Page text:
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digitalmars.D - string composition

reply B.G. <B.G._member pathlink.com> writes:
Hi!

I was trying to port a C++ project to D.
I have many inplace string manipulations like this:

func("unexpected symbol: " + c);

where c may be any base type like char, int, etc.

In java those operations are part of the language
(this solution works perfectly with java language as such)
In C++ operator overloading is used and it's OK too.

Is there a nice way to do the above in D?
As far as I know, D operator overloading works only with objects and structs.
I'm not a fan of the own-string-class philosophy, so I'm actually talking about
char[].

This question is not about printf and friends.

I love the way it works in java, It's just perfect for SMALL things like the
example above.

What's your opinion?
Apr 28 2005
next sibling parent reply "Andrew Fedoniouk" <news terrainformatica.com> writes:
String concatenation is operator '~'

func("unexpected symbol: " ~ c);

but the best way is to use implicit format
func( format( "unexpected symbol: %d",i) );


"B.G." <B.G._member pathlink.com> wrote in message 
news:d4r3hk$16nq$1 digitaldaemon.com...
 Hi!

 I was trying to port a C++ project to D.
 I have many inplace string manipulations like this:

 func("unexpected symbol: " + c);

 where c may be any base type like char, int, etc.

 In java those operations are part of the language
 (this solution works perfectly with java language as such)
 In C++ operator overloading is used and it's OK too.

 Is there a nice way to do the above in D?
 As far as I know, D operator overloading works only with objects and 
 structs.
 I'm not a fan of the own-string-class philosophy, so I'm actually talking 
 about
 char[].

 This question is not about printf and friends.

 I love the way it works in java, It's just perfect for SMALL things like 
 the
 example above.

 What's your opinion?


 

Apr 28 2005
parent reply B.G. <B.G._member pathlink.com> writes:
In article <d4r6cu$1a7c$1 digitaldaemon.com>, Andrew Fedoniouk says...
String concatenation is operator '~'

func("unexpected symbol: " ~ c);

but ~ only works if both operands are arrays, the above doesn't even work if c is a char. (at least with gdc compiler)
but the best way is to use implicit format
func( format( "unexpected symbol: %d",i) );

"B.G." <B.G._member pathlink.com> wrote in message 
news:d4r3hk$16nq$1 digitaldaemon.com...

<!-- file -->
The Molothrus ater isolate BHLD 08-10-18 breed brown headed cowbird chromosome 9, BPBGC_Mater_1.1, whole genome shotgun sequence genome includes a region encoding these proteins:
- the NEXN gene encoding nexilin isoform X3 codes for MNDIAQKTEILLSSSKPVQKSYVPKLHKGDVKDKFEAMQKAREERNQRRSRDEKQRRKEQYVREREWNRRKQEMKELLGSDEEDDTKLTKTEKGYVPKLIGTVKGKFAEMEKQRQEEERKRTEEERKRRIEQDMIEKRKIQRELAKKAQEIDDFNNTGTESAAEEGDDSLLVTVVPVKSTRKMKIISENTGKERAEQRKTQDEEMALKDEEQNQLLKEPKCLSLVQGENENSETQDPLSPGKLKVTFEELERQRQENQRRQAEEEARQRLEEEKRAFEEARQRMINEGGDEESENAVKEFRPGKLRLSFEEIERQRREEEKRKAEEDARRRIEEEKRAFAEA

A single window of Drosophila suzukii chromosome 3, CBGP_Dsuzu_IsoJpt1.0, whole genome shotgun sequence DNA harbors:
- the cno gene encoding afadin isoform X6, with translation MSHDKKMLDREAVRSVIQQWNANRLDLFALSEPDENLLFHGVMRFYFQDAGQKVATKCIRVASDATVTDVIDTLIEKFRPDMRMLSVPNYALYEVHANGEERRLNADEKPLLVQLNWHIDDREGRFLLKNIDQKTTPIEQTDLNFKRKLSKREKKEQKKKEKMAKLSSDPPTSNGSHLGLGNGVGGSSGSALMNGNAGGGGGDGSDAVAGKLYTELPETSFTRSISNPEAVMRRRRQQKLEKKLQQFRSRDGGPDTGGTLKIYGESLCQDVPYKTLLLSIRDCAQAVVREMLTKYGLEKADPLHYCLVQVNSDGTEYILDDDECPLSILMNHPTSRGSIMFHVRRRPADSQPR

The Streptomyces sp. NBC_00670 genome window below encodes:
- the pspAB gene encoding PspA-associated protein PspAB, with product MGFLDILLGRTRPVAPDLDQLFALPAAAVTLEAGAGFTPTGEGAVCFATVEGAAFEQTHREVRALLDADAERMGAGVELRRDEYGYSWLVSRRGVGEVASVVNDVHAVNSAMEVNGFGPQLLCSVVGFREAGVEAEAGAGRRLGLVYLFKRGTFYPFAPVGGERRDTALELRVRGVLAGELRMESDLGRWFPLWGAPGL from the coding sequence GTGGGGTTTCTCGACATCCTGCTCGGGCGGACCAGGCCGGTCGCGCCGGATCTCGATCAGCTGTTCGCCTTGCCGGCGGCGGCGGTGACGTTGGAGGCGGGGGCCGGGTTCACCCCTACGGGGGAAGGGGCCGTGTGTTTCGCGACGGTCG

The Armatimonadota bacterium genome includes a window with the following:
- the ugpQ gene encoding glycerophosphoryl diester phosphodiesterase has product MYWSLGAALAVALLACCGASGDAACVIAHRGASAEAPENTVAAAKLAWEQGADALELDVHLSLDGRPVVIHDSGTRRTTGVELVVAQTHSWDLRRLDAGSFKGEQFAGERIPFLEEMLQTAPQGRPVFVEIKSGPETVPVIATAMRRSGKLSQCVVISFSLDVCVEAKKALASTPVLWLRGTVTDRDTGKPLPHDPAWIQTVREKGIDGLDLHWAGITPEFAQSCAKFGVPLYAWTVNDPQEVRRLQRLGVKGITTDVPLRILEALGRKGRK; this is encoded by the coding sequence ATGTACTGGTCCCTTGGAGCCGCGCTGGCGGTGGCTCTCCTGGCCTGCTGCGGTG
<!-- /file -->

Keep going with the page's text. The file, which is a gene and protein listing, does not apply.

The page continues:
Hi!

 I was trying to port a C++ project to D.
 I have many inplace string manipulations like this:

 func("unexpected symbol: " + c);

 where c may be any base type like char, int, etc.

 In java those operations are part of the language
 (this solution works perfectly with java language as such)
 In C++ operator overloading is used and it's OK too.

 Is there a nice way to do the above in D?
 As far as I know, D operator overloading works only with objects and 
 structs.
 I'm not a fan of the own-string-class philosophy, so I'm actually talking 
 about
 char[].

 This question is not about printf and friends.

 I love the way it works in java, It's just perfect for SMALL things like 
 the
 example above.

 What's your opinion?


 


Apr 28 2005
parent "Unknown W. Brackets" <unknown simplemachines.org> writes:
Well, you could use format as above, or a temporary array:

char[] arr = "unexpected symbol: ";
arr ~= c;
func(arr);

Which isn't beautiful, yes.  If we had array literals, which I would 
love but we do not, that would most likely be the simplest way.

-[Unknown]


 In article <d4r6cu$1a7c$1 digitaldaemon.com>, Andrew Fedoniouk says...
 
String concatenation is operator '~'

func("unexpected symbol: " ~ c);

but ~ only works if both operands are arrays, the above doesn't even work if c is a char. (at least with gdc compiler)
but the best way is to use implicit format
func( format( "unexpected symbol: %d",i) );


Apr 28 2005
prev sibling parent Derek Parnell <derek psych.ward> writes:
On Thu, 28 Apr 2005 16:38:12 +0000 (UTC), B.G. wrote:

 Hi!
 
 I was trying to port a C++ project to D.
 I have many inplace string manipulations like this:
 
 func("unexpected symbol: " + c);
 
 where c may be any base type like char, int, etc.
 
 In java those operations are part of the language
 (this solution works perfectly with java language as such)
 In C++ operator overloading is used and it's OK too.
 
 Is there a nice way to do the above in D?
 As far as I know, D operator overloading works only with objects and structs.
 I'm not a fan of the own-string-class philosophy, so I'm actually talking about
 char[].

as you would like. That is mainly because you can't provide operator overrides to arrays. However, to get the effect you want is not a great effort to do in D. Here some example code that I hope helps .. <code> private import std.stdio; private import std.string; // Template for arbitrary native data type string concatenation template func(T) { char[] func(char[] pData, T pExtra) { // convert input to string, concatenate and return result return std.string.format("%s%s", pData, pExtra); } } // Make a few aliases to improve readability. alias func!(char) funcmsg; alias func!(int) funcmsg; alias func!(double) funcmsg; void main() { char lChar; int lInt; double lDouble; lChar = 'a'; lInt = 3; lDouble = 2.41; // func("unexpected symbol: " ~ lChar); // fails // func("unexpected symbol: " ~ lInt); // fails // func("unexpected symbol: " ~ lDouble); //fails writefln( funcmsg("unexpected symbol: " , lChar) ); writefln( funcmsg("unexpected symbol: " , lInt) ); writefln( funcmsg("unexpected symbol: " , lDouble) ); } </code> -- Derek Parnell Melbourne, Australia 29/04/2005 7:07:02 AM
Apr 28 2005